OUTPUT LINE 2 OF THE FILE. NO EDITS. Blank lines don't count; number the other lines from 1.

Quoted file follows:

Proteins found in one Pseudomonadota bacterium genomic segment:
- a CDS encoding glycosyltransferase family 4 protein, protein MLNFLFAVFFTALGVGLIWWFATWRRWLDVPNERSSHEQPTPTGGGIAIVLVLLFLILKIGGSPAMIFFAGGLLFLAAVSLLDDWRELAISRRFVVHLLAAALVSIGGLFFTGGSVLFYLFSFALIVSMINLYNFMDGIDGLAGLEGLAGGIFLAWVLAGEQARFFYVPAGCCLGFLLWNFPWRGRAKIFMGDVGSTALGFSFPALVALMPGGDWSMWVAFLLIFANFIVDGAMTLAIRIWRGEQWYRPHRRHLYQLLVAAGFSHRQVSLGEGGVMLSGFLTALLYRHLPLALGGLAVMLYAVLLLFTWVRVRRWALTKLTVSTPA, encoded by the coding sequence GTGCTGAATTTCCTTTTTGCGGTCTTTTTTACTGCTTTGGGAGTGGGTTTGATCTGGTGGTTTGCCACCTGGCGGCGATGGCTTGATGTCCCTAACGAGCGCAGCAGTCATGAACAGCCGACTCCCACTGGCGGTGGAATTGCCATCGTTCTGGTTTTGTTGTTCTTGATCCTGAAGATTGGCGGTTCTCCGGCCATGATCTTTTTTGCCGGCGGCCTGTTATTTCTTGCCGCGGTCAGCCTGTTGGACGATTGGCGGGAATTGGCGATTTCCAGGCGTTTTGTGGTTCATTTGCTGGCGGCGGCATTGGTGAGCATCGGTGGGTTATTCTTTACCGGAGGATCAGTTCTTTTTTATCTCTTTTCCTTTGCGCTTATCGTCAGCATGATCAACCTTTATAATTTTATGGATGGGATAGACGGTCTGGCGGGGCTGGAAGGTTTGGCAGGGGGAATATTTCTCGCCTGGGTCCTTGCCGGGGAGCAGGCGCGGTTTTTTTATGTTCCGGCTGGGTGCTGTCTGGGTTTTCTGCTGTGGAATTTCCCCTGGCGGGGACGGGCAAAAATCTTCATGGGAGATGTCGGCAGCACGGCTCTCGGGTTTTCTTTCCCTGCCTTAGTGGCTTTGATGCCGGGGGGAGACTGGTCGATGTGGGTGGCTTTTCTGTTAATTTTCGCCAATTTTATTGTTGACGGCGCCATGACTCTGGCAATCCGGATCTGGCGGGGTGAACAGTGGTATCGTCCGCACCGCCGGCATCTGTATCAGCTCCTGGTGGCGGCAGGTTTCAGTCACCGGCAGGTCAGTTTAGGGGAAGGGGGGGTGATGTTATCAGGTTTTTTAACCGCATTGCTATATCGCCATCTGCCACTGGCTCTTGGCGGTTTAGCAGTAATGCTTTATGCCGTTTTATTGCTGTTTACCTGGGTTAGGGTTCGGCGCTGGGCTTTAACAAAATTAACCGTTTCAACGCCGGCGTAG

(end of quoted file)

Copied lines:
- a CDS encoding glycosyltransferase family 4 protein, protein MLNFLFAVFFTALGVGLIWWFATWRRWLDVPNERSSHEQPTPTGGGIAIVLVLLFLILKIGGSPAMIFFAGGLLFLAAVSLLDDWRELAISRRFVVHLLAAALVSIGGLFFTGGSVLFYLFSFALIVSMINLYNFMDGIDGLAGLEGLAGGIFLAWVLAGEQARFFYVPAGCCLGFLLWNFPWRGRAKIFMGDVGSTALGFSFPALVALMPGGDWSMWVAFLLIFANFIVDGAMTLAIRIWRGEQWYRPHRRHLYQLLVAAGFSHRQVSLGEGGVMLSGFLTALLYRHLPLALGGLAVMLYAVLLLFTWVRVRRWALTKLTVSTPA, encoded by the coding sequence GTGCTGAATTTCCTTTTTGCGGTCTTTTTTACTGCTTTGGGAGTGGGTTTGATCTGGTGGTTTGCCACCTGGCGGCGATGGCTTGATGTCCCTAACGAGCGCAGCAGTCATGAACAGCCGACTCCCACTGGCGGTGGAATTGCCATCGTTCTGGTTTTGTTGTTCTTGATCCTGAAGATTGGCGGTTCTCCGGCCATGATCTTTTTTGCCGGCGGCCTGTTATTTCTTGCCGCGGTCAGCCTGTTGGACGATTGGCGGGAATTGGCGATTTCCAGGCGTTTTGTGGTTCATTTGCTGGCGGCGGCATTGGTGAGCATCGGTGGGTTATTCTTTACCGGAGGATCAGTTCTTTTTTATCTCTTTTCCTTTGCGCTTATCGTCAGCATGATCAACCTTTATAATTTTATGGATGGGATAGACGGTCTGGCGGGGCTGGAAGGTTTGGCAGGGGGAATATTTCTCGCCTGGGTCCTTGCCGGGGAGCAGGCGCGGTTTTTTTATGTTCCGGCTGGGTGCTGTCTGGGTTTTCTGCTGTGGAATTTCCCCTGGCGGGGACGGGCAAAAATCTTCATGGGAGATGTCGGCAGCACGGCTCTCGGGTTTTCTTTCCCTGCCTTAGTGGCTTTGATGCCGGGGGGAGACTGGTCGATGTGGGTGGCTTTTCTGTTAATTTTCGCCAATTTTATTGTTGACGGCGCCATGACTCTGGCAATCCGGATCTGGCGGGGTGAACAGTGGTATCGTCCGCACCGCCGGCATCTGTATCAGCTCCTGGTGGCGGCAGGTTTCAGTCACCGGCAGGTCAGTTTAGGGGAAGGGGGGGTGATGTTATCAGGTTTTTTAACCGCATTGCTATATCGCCATCTGCCACTGGCTCTTGGCGGTTTAGCAGTAATGCTTTATGCCGTTTTATTGCTGTTTACCTGGGTTAGGGTTCGGCGCTGGGCTTTAACAAAATTAACCGTTTCAACGCCGGCGTAG